The man who escaped from Iron Heights whom Wally was hoping to get
transferred and exonerated, was Hartley Rathaway, the former Pied
Piper, who was framed for murdering his own parents by the Mirror
Master, the Rogues’ Gallery’s way of getting back at him for
reforming. He’s travelled up to Chicago, where the former Trickster,
James Jesse, now reformed (or is he?), is now working as an FBI
After a brief scuffle in which Jesse angrily tells Rathaway he can’t
help a killer, which he isn’t, so the latter runs off to another
part of Chicago, and on the way, narrates his background, telling
about how he’d started off being born deaf, but managed to get
hearing implants, and then later, after a quarrel with his parents,
a pair of rich residents of Central City, decided to take up a
criminal career, and became one of the notable adversaries of Flash
2/Barry Allen’s many years ago. He developed many musical
instruments at the time which could let out deadly charges of music,
and then subsequently joined the Rogues’ Gallery in Central City at
What’s impressive about this issue is that unlike the story in Green Lantern #154, in which
Judd Winick shoved a heavy-handed story about gay-bashing down the
reader’s throat, with no proper explanation as to why the culprits
are so full of hate for their victims, this story on the other hand
deals with other, better stuff than Rathaway’s own gayness which he
admitted to in 1991, and the part about his being gay is wisely
excluded to the background. Best of all, unlike the part in GL #156,
in which Winick depicts Terry Berg’s parents as flat stereotypes who
say that their son’s lifestyle is to blame for what he’s been
through, while Rathaway’s parents were crummy, they’re in no ways
depicted here as one-dimensional stereotypes; their depiction is
honest (as he says, “mine were stuck up snobs. Sterile. But they
weren’t…monsters.” ), and doesn’t set out to villify them the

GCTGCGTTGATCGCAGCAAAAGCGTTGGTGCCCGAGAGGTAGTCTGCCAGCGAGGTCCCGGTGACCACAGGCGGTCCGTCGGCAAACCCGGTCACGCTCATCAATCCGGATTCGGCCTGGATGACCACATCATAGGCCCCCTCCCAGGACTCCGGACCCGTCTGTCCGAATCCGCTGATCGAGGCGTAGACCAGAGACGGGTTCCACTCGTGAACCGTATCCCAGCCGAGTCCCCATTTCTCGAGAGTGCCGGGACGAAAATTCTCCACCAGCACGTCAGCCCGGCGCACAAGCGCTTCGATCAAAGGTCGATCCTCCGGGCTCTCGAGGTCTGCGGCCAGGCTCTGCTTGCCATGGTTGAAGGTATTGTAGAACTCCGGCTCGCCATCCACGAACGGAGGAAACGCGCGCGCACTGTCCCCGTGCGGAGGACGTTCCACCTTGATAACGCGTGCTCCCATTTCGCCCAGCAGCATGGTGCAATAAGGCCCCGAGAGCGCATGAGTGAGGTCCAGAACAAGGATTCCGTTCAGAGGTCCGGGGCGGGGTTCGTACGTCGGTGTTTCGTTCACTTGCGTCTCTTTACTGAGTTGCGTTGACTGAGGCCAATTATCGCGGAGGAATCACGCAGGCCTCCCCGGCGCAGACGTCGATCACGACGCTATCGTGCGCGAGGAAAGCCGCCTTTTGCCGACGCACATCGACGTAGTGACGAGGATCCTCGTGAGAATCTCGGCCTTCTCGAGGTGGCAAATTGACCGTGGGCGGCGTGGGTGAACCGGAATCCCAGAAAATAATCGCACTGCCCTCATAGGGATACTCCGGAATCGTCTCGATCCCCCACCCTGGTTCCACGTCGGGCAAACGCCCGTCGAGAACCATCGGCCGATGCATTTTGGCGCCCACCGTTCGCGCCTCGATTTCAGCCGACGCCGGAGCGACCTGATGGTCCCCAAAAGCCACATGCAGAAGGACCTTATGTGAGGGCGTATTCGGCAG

way that Winick did in his story in Green Lantern.
The Piper goes to meet another former villian whom he
seeks help from, whom I won’t reveal here, but who was also a fomer
Rogue, and whom I will say once had a partnership with another
villain who was spotlighted earlier last year.
Overall, while not 100% perfect, it’s well done, and with that being
told about now, let me now proceed to the next issue.
Flash #191: The Brave and the Beaten
Writer: Geoff Johns
Artist: Scott Kolins
We’re back to focus in Keystone City now (not to mention the clever
artwork of Kolins, which is perfect for the current style of the
book), and the focus this time is on Wally West’s sexy wife Linda,
who quit her job as a TV journalist a few years ago to attend
medical school instead. And it seems that she’s got to deal with a
suspicious classmate named Cliff, who turns out to be none other
than Brother Grimm, the other-worldly villain from a kingdom called
Eastwind, who wants to claim Linda as his own bride and conquer
Keystone as well, unleashing a horde of dragons upon the city to aid
him in his conquest. Luckily for Wally, who should happen by in an
airship at that moment other than Hawkman!
Sometimes a team-up between two crimefighters can yield some very
good storytelling, and here too, it shows, with Carter Hall, as
Hawkman calls himself regularly, helping Wally to fly up past the
beanstalk that’s sprung up in the city center which rumbles to
prevent him from ascending it himself, and arrives to rescue Linda
from the unkind attentions of Brother Grimm.
(Not to worry, Linda’s already taken a pretty good measure of her
own to rescue herself, in this case, by dealing Grimm a nice good
slap on the face, just like a woman, one of the parts that I liked
Once again, Johns gives us another good tribute to the Silver Age
with relish, and the revelation about Grimm’s disguise turned out to
be a very good left fielder, very honestly done. The dialogue
between Flash and Hawkman was sharp and right on, and the part where
Hawkman tells him “They say you’d make your uncle very proud,”
was a highlight of the issue.
I do hope that there’ll be another team-up between these two
superheros again someday, and this one was quite a treat for fans of
So until the next issue, let’s all relish this smart little gem
here, and enjoy a good homage to the adventures of the Silver Age.
Avi Green, who ought to get a pair of wings like Hawkman’s, can
be reached at email@example.com
2010 update: as of this
writing, I no longer stand by this review. I have since changed my
opinion and written these off as garbage, as explained over
Copyright 2002 Avi Green. All rights reserved.